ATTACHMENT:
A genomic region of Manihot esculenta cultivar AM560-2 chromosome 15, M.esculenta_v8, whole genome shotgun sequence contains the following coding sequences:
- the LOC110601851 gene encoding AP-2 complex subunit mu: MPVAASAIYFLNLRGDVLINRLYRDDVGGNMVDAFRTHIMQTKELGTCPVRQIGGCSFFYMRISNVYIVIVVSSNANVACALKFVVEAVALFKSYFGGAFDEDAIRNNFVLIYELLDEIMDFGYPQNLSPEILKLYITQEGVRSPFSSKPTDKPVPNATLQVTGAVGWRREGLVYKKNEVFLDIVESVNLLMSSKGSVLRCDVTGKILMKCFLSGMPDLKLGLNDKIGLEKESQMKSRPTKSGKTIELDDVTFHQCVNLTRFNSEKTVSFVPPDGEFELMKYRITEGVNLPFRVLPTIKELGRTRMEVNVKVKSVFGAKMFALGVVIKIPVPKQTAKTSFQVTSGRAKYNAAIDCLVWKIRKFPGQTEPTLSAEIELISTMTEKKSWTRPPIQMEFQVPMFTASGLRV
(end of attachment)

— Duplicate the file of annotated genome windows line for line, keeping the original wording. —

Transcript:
A genomic region of Manihot esculenta cultivar AM560-2 chromosome 15, M.esculenta_v8, whole genome shotgun sequence contains the following coding sequences:
- the LOC110601851 gene encoding AP-2 complex subunit mu: MPVAASAIYFLNLRGDVLINRLYRDDVGGNMVDAFRTHIMQTKELGTCPVRQIGGCSFFYMRISNVYIVIVVSSNANVACALKFVVEAVALFKSYFGGAFDEDAIRNNFVLIYELLDEIMDFGYPQNLSPEILKLYITQEGVRSPFSSKPTDKPVPNATLQVTGAVGWRREGLVYKKNEVFLDIVESVNLLMSSKGSVLRCDVTGKILMKCFLSGMPDLKLGLNDKIGLEKESQMKSRPTKSGKTIELDDVTFHQCVNLTRFNSEKTVSFVPPDGEFELMKYRITEGVNLPFRVLPTIKELGRTRMEVNVKVKSVFGAKMFALGVVIKIPVPKQTAKTSFQVTSGRAKYNAAIDCLVWKIRKFPGQTEPTLSAEIELISTMTEKKSWTRPPIQMEFQVPMFTASGLRV